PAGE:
Readiness to Change, Social Norms, and Alcohol Involvement among College Students
Lewis, Todd F., Journal of Addictions & Offender Counseling
The author explored the impact that readiness to change variables have on dimensions of alcohol involvement and how the explanatory power of the variables compares with social norms among college students. Canonical analysis suggested that alcohol intensity and drinking consequences were best explained by the norms for closest friends and contemplation about one's drinking.
In the United States, alcohol abuse on college campuses has come under increasing attack (Thombs & Briddick, 2000). The growing concern about this issue can be gauged by the national news media coverage of heavy episodic drinking, property destruction and vandalism, and alcohol-related fatalities (e.g., Rivera, 2000 ["Smashed: Kids and Alcohol"]). Recent developments in government, higher education, and the public health community have led to greater public awareness and policies to address the problem (Thombs & Biddick, 2000). For example, in 1998 the U.S. Congress passed legislation that gives universities and colleges the jurisdiction to notify parents when students under the age of 21 have violated policies related to substance use (Center for Science in the Public Interest, 1998). Additionally, the National Institute of Alcohol Abuse and Alcoholism (NIAAA) responded to the issue by creating a task force calling for action to change the culture of drinking at U.S. colleges and universities (Task Force of the National Advisory Council on Alcohol Abuse and Alcoholism, 2002). The NIAAA also responded by identifying college student alcohol abuse as a tremendous societal burden, prompting government officials to form coalitions to thoroughly assess the scope of the problem (Kington, 2002).
It is somewhat surprising that alcohol abuse on university campuses is receiving more attention today than it has in the past, given its long history and prevalence (e.g., see Straus & Bacon, 1953). The rates of consumption appear to be relatively stable but high (Thombs & Briddick, 2000). In a nationwide analysis of the problem, Wechsler, Dowdall, Maenner, Gledhill-Hoyt, and Lee (1998) found that from 1993 to 1997, there was little change in drinking rates, with 42.6% of college students classified as "binge drinkers" and 20.7% classified as "frequent binge drinkers." In a more recent nationwide survey, Wechsler et al. (2002) found "heavy, episodic alcohol use" (i.e., binge drinking) among 44% of the sample. Although controversial, Wechsler et al. (1998, 2002) defined binge drinking as consuming five (four for women) or more drinks in a row in one sitting within the previous 2 weeks.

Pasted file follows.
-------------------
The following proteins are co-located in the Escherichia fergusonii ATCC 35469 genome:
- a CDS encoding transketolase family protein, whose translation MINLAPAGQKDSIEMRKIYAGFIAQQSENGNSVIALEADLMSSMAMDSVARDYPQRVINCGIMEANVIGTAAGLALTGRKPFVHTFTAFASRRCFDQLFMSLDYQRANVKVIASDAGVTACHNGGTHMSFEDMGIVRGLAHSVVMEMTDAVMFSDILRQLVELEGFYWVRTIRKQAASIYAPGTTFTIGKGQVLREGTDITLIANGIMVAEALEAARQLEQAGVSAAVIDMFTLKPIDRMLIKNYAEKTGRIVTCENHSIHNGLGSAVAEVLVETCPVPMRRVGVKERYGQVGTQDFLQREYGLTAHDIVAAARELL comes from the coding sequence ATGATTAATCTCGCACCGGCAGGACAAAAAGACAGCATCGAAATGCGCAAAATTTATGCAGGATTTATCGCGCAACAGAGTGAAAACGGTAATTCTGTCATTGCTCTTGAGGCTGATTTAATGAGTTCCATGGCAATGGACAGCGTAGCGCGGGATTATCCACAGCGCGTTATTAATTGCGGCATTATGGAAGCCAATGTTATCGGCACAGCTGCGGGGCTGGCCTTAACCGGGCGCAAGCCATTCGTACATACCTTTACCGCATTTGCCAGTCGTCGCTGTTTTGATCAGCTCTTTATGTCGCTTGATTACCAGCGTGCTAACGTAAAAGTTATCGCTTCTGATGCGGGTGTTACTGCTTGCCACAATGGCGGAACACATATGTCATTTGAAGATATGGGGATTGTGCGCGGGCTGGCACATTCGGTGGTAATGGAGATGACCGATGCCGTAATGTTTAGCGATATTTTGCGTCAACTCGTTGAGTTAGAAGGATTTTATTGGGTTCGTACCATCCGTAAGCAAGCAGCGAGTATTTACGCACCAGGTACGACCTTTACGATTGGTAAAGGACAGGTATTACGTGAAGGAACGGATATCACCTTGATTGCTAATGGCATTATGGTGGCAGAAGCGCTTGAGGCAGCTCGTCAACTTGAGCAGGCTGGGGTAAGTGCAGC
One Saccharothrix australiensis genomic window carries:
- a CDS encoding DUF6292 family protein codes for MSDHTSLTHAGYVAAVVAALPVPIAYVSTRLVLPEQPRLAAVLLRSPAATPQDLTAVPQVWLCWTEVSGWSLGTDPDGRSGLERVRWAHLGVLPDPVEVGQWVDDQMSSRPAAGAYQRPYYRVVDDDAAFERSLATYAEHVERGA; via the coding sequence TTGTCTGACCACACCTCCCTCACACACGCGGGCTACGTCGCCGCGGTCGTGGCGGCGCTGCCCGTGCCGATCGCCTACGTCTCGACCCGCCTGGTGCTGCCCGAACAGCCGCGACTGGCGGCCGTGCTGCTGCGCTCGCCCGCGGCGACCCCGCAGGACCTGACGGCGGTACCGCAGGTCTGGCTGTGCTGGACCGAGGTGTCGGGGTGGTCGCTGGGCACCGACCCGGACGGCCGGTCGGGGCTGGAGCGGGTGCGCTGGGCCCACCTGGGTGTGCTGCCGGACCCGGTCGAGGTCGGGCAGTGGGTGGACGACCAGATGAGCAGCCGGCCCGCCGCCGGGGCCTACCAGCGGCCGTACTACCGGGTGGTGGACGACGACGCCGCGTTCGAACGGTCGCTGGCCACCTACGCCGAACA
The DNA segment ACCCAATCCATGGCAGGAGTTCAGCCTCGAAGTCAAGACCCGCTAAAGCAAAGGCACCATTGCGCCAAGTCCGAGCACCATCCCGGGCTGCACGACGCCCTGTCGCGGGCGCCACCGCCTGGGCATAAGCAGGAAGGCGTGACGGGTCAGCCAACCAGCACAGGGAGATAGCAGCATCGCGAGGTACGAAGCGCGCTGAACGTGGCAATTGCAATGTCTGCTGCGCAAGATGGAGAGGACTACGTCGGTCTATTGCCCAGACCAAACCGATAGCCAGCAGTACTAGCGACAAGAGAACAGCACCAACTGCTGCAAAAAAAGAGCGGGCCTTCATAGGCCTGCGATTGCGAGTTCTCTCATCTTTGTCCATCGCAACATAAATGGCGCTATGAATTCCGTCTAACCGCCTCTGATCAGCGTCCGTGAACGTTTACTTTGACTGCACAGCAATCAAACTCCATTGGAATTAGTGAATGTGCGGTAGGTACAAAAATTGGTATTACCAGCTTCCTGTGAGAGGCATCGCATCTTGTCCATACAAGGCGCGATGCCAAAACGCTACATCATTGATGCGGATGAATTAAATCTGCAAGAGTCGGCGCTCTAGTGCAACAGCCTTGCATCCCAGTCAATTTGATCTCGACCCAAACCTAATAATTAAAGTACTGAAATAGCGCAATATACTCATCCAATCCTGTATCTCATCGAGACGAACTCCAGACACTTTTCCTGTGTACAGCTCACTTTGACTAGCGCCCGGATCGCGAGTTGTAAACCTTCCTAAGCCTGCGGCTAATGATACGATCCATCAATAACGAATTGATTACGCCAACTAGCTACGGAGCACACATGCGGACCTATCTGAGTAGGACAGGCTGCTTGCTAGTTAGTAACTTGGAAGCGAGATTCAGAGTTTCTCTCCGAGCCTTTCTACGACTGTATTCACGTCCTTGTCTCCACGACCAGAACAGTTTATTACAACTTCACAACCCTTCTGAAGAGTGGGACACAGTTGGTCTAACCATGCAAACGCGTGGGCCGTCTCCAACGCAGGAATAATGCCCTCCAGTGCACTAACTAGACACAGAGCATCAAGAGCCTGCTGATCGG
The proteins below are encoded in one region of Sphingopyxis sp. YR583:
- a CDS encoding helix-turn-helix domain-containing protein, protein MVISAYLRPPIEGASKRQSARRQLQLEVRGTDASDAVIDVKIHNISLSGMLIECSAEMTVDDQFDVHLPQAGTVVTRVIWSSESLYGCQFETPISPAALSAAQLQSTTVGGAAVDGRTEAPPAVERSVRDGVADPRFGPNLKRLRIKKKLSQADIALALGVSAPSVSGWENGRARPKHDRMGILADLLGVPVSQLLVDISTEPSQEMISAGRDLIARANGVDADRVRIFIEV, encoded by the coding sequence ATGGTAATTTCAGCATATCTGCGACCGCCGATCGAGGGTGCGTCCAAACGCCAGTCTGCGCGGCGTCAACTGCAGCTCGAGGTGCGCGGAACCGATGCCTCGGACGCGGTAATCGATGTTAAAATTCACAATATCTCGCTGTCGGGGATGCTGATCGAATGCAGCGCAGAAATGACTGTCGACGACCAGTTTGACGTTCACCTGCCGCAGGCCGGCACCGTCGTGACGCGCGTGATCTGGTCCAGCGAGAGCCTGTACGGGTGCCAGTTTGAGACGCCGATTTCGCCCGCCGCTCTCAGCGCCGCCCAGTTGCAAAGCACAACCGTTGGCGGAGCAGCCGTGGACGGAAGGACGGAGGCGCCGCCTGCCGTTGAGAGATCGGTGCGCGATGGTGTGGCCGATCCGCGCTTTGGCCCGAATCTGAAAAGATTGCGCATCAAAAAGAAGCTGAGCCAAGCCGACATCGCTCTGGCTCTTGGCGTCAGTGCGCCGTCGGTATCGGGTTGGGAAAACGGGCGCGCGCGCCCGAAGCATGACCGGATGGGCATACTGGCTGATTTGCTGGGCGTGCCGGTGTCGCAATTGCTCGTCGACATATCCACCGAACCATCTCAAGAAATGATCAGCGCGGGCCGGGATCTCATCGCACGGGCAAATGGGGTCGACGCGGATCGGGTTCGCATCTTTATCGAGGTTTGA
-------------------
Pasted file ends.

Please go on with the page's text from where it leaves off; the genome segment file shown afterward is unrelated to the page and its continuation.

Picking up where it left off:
For decades, the cornerstones of alcohol abuse prevention on America's college and university campuses have been policy development and the enforcement of institutional regulations and state law (Eigen, 1995; Schuh & Shore, 1997). Most campuses establish alcohol policies that regulate the times and places of drinking. Somewhat less common are policies that regulate the sponsorship and marketing of campus events, the methods of dispensing alcohol, the application of sanctions for off-campus alcohol-related misbehavior, and the notification of parents following an alcohol-related emergency (Lewis & Thombs, 2005). Thus, most colleges and universities have responded in a typical fashion: by forming coalitions that promote, create, and enforce drinking regulations and establish psycho-education and counseling as mandatory activities for alcohol-related misbehavior (Gadaleto & Anderson, 1986; Thombs & Briddick, 2000).
Typically, students' readiness to change is not considered in the development of such interventions (Thombs & Briddick, 2000). Considering the motivational aspects of students' drinking, it may be that most moderate to heavy drinkers actually have a social investment in their alcohol use (W. R. Miller & Rollnick, 2002). Thombs and Briddick (2000) summarized the questionable assumptions that conventional alcohol prevention and intervention approaches may rest upon: (a) college students cannot manage the risks associated with drinking alcohol; (b) social conditions (i. …